Canadian life insurers are cutting millions in group benefit insurance premiums for small- and medium-sized businesses as the number of employee dental and health care claims declines during the COVID-19 pandemic.
On Friday, Canada Life Assurance Co. will announce it is paying back about $35-million in health insurance premiums for its employer-sponsored non-refundable group benefit plans for the month of April. (Clients with non-refundable plans pay a flat annual rate that does not change when the number of employees fluctuates.)
“Every business in Canada is facing certain challenges right now, and issuing premium credits is the fastest way to give group customers immediate relief,” Jeff Macoun, president and chief operating officer of Canada Life, said in an interview.
Beginning in May, Canada Life will adjust premiums retroactively for the month of April to provide all business customers that have fewer than 400 employees with a 50-per-cent reduction for dental coverage and a 20-per-cent saving for vision and extended health care, excluding prescription drugs.
Some larger companies may qualify.
The cost savings will be applied to May invoices for all 26,000 of Canada Life’s small-to-medium business clients. While the reductions are temporary, Mr. Marcoun said they will continue for “at least” May and June – with each month cutting an additional $35-million in revenue for Canada Life.
“If [the coronavirus] goes on for a while, we might adjust [rates] even more significantly,” Mr. Macoun said. “These adjustments are calculated monthly and will go forward until such a time that we believe that the economy is back in a place where the small-to-medium-sized businesses can handle it.”
Sun Life Financial Inc., Canada’s second-largest insurer, will also reduce April’s premiums for its small-business group-plan clients as the use of dental and extended health care benefits has declined during the pandemic.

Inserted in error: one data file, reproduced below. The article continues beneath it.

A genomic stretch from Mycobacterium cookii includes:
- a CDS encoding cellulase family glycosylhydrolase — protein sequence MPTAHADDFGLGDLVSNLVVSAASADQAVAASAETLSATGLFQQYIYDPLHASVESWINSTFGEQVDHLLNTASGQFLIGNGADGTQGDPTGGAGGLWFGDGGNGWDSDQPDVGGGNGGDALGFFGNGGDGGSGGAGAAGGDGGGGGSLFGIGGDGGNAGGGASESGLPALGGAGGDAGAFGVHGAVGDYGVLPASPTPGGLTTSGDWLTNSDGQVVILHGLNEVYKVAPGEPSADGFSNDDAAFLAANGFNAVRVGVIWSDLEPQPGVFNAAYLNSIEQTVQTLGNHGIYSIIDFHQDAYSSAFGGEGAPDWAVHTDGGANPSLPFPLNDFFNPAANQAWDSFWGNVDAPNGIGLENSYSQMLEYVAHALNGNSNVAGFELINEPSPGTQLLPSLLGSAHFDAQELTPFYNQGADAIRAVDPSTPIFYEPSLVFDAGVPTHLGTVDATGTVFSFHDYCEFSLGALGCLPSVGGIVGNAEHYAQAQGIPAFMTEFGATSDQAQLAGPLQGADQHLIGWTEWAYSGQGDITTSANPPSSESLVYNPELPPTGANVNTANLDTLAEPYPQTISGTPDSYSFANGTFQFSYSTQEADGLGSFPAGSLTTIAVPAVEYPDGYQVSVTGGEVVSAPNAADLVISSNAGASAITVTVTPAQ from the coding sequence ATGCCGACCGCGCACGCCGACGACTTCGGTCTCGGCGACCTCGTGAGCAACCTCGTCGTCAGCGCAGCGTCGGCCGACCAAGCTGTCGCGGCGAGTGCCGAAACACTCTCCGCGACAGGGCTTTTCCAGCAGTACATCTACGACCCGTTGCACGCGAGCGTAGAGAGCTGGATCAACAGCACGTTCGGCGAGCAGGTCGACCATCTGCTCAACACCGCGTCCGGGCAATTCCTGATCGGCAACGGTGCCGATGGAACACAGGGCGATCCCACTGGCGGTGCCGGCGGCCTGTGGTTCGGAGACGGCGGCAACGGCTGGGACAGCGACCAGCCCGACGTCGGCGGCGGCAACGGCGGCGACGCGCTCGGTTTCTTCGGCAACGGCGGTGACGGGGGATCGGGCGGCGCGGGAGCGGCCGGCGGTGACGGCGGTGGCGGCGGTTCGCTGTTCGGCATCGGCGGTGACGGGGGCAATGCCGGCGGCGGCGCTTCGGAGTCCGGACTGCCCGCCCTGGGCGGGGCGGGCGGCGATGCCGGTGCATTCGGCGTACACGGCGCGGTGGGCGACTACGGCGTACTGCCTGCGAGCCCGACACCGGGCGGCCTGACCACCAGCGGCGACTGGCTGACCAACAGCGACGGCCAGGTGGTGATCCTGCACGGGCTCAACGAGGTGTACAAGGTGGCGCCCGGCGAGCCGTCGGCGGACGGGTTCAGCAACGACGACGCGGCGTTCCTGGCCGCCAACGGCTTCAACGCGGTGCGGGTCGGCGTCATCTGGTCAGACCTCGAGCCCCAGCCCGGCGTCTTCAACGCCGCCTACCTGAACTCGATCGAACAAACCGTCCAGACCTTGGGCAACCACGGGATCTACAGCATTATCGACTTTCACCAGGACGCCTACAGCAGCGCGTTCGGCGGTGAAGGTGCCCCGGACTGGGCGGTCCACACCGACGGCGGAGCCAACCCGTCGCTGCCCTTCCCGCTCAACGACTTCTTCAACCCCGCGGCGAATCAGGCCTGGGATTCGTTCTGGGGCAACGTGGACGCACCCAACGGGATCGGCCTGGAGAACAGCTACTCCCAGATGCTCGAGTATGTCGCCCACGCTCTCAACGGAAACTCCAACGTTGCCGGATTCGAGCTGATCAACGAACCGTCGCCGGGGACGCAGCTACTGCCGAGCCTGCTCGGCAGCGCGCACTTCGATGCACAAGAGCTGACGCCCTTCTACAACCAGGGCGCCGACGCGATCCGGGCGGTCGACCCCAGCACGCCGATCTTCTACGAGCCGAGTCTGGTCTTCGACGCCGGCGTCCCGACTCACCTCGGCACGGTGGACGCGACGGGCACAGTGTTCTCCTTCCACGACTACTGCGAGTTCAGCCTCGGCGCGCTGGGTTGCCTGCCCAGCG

The April rebate will appear on June 1 invoices, and the reductions will be assessed monthly. Sun Life will provide a 50-per-cent reduction for dental benefits and a 20-per-cent reduction for extended health care benefits, excluding prescription drugs.
Despite an increase in Sun Life’s volume of virtual care across paramedical providers, overall use of benefits is still down within its group plan customers, Sun Life spokesperson Gannon Loftus said in an e-mail.
“The premium credits we’re providing reflect this lower usage – and we hope this can help Canadian businesses with their cash flow needs,” he said.
Earlier this month, several home and auto insurers announced they would automatically pay millions of dollars in car insurance rebates for Canadian customers, regardless of their financial situation, during the outbreak of COVID-19.
The cost reduction for small and medium businesses offers financial relief during a time when many have turned to the government for assistance. More than 200,000 companies applied for the Canada Emergency Business Account launched last Thursday, which provides interest-free loans up to $40,000.
Mr. Macoun says the premium reductions for group benefits will help give the owners of small and medium-sized businesses financial relief in maintaining health and dental coverage for their employees – including those providing benefits to those who have been laid off.
Unlike premium deferrals, Canada Life’s reductions do not need to be paid back, Mr. Macoun said, reflecting the fact that many health care service providers have shut down – prompting a decline in the number of claims.
Canada Life began to see a drop in its health and dental group claims in mid-March, around the time provincial governments began to order the closing of non-essential services – including most dental offices.
Dental claims account for the second largest benefit use by plan members at Canada Life, after prescription drugs.
The premium cuts don’t include prescription drug plans as these are essential, Canada Life said, and the number of claims has not decreased.
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